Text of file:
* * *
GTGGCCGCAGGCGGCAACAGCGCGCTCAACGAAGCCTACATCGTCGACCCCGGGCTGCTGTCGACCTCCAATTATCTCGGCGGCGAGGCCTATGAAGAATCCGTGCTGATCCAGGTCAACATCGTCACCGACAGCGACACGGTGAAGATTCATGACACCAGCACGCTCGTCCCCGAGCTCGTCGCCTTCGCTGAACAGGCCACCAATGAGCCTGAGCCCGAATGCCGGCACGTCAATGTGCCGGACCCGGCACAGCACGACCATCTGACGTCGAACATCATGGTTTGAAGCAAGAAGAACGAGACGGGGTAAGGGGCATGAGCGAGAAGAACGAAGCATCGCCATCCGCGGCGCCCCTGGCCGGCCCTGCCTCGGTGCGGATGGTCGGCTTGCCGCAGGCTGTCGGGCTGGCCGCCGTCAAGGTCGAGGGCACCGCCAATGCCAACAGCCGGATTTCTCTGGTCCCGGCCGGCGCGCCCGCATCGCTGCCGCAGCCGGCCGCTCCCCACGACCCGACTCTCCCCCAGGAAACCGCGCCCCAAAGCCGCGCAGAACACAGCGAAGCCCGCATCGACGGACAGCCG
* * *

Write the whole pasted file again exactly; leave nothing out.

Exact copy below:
GTGGCCGCAGGCGGCAACAGCGCGCTCAACGAAGCCTACATCGTCGACCCCGGGCTGCTGTCGACCTCCAATTATCTCGGCGGCGAGGCCTATGAAGAATCCGTGCTGATCCAGGTCAACATCGTCACCGACAGCGACACGGTGAAGATTCATGACACCAGCACGCTCGTCCCCGAGCTCGTCGCCTTCGCTGAACAGGCCACCAATGAGCCTGAGCCCGAATGCCGGCACGTCAATGTGCCGGACCCGGCACAGCACGACCATCTGACGTCGAACATCATGGTTTGAAGCAAGAAGAACGAGACGGGGTAAGGGGCATGAGCGAGAAGAACGAAGCATCGCCATCCGCGGCGCCCCTGGCCGGCCCTGCCTCGGTGCGGATGGTCGGCTTGCCGCAGGCTGTCGGGCTGGCCGCCGTCAAGGTCGAGGGCACCGCCAATGCCAACAGCCGGATTTCTCTGGTCCCGGCCGGCGCGCCCGCATCGCTGCCGCAGCCGGCCGCTCCCCACGACCCGACTCTCCCCCAGGAAACCGCGCCCCAAAGCCGCGCAGAACACAGCGAAGCCCGCATCGACGGACAGCCG